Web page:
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In Situ Generation of Active Sites in Olefin Metathesis

MPS-Authors
http://pubman.mpdl.mpg.de/cone/persons/resource/persons21302

Amakawa,  Kazuhiko
Inorganic Chemistry, Fritz Haber Institute, Max Planck Society;

http://pubman.mpdl.mpg.de/cone/persons/resource/persons22257

Wrabetz,  Sabine
Inorganic Chemistry, Fritz Haber Institute, Max Planck Society;

http://pubman.mpdl.mpg.de/cone/persons/resource/persons21766

Kröhnert,  Jutta
Inorganic Chemistry, Fritz Haber Institute, Max Planck Society;

http://pubman.mpdl.mpg.de/cone/persons/resource/persons22182

Tzolova-Müller,  Genka
Inorganic Chemistry, Fritz Haber Institute, Max Planck Society;

http://pubman.mpdl.mpg.de/cone/persons/resource/persons22071

Schlögl,  Robert
Inorganic Chemistry, Fritz Haber Institute, Max Planck Society;

http://pubman.mpdl.mpg.de/cone/persons/resource/persons22181

Trunschke,  Annette
Inorganic Chemistry, Fritz Haber Institute, Max Planck Society;

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Citation

Amakawa, K., Wrabetz, S., Kröhnert, J., Tzolova-Müller, G., Schlögl, R., & Trunschke, A. (2012). In Situ Generation of Active Sites in Olefin Metathesis. Journal of the American Chemical Society, 134(28), 11462-11473. doi:10.1021/ja3011989.


Cite as: http://hdl.handle.net/11858/00-001M-0000-000F-3E6D-3
Abstract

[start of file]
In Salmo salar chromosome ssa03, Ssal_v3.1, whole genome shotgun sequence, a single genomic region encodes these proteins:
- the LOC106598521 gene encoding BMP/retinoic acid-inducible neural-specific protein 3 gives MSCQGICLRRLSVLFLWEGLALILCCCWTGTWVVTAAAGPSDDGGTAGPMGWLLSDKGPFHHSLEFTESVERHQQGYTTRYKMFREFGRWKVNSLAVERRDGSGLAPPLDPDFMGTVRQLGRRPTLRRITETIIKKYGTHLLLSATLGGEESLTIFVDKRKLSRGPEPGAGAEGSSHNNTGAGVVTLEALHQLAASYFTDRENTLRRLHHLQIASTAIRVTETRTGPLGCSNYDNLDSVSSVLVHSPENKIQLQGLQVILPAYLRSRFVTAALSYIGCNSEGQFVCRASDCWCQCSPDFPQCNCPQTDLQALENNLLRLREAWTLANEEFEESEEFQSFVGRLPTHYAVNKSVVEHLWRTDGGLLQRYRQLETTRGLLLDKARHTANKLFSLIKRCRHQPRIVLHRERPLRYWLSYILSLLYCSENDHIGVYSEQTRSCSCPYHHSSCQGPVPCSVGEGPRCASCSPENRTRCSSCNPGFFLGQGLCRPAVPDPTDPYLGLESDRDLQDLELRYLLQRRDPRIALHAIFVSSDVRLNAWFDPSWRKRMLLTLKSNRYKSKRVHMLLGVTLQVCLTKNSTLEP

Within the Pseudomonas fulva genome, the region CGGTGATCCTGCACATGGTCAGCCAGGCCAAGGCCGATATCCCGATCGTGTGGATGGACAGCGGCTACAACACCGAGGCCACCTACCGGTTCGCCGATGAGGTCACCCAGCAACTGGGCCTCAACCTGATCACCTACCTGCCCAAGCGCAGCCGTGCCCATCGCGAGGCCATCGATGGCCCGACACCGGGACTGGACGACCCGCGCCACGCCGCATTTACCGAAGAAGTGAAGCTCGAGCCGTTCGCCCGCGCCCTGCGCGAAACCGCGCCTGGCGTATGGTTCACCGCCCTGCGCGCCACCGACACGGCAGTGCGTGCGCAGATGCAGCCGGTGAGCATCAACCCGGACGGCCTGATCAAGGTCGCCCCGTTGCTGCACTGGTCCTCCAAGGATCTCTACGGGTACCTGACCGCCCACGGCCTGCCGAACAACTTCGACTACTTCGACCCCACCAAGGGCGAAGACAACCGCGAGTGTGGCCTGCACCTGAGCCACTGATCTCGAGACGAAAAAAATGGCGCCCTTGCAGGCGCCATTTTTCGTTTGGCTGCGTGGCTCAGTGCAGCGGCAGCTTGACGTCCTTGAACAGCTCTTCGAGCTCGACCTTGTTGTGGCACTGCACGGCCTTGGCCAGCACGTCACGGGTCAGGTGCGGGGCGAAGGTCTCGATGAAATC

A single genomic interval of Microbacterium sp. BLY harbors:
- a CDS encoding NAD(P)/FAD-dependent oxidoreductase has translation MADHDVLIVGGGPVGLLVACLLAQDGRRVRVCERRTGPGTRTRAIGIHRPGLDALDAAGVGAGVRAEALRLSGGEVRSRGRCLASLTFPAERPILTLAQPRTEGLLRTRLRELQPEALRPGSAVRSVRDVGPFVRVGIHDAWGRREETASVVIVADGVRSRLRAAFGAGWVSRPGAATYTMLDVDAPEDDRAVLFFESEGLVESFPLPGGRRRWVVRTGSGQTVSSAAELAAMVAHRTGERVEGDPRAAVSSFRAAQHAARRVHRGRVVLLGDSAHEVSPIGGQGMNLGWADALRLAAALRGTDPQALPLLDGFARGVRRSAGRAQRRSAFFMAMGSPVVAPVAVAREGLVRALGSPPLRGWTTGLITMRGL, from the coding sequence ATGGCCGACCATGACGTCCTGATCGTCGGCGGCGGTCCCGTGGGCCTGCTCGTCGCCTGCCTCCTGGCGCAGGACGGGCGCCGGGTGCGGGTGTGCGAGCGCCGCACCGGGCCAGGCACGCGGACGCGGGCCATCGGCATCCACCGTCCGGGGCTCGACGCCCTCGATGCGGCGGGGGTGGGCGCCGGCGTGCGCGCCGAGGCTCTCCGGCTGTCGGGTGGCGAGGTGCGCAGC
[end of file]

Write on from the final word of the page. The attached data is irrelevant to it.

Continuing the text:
The depth of our understanding in catalysis is governed by the information we have about the number of active sites and their molecular structure. The nature of an active center on the surface of a working heterogeneous catalyst is, however, extremely difficult to identify and precise quantification of active species is generally missing. In metathesis of propene over dispersed molybdenum oxide supported on silica, only 1.5% of all Mo atoms in the catalyst are captured to form the active centers. Here we combine infrared spectroscopy in operando with microcalorimetry and reactivity studies using isotopic labeling to monitor catalyst formation. We show that the active Mo(VI)–alkylidene moieties are generated in situ by surface reaction of grafted molybdenum oxide precursor species with the substrate molecule itself gaining insight into the pathways limiting the number of active centers on the surface of a heterogeneous catalyst. The active site formation involves sequential steps requiring multiple catalyst functions: protonation of propene to surface Mo(VI)–isopropoxide species driven by surface Brønsted acid sites, subsequent oxidation of isopropoxide to acetone in the adsorbed state owing to the red-ox capability of molybdenum leaving naked Mo(IV) sites after desorption of acetone, and oxidative addition of another propene molecule yielding finally the active Mo(VI)–alkylidene species. This view is quite different from the one-step mechanism, which has been accepted in the community for three decades, however, fully consistent with the empirically recognized importance of acidity, reducibility, and strict dehydration of the catalyst. The knowledge acquired in the present work has been successfully implemented for catalyst improvement. Simple heat treatment after the initial propene adsorption doubled the catalytic activity by accelerating the oxidation and desorption-capturing steps, demonstrating the merit of knowledge-based strategies in heterogeneous catalysis. Molecular structure of active Mo(VI)–alkylidene sites derived from surface molybdena is discussed in the context of similarity to the highly active Schrock-type homogeneous catalysts.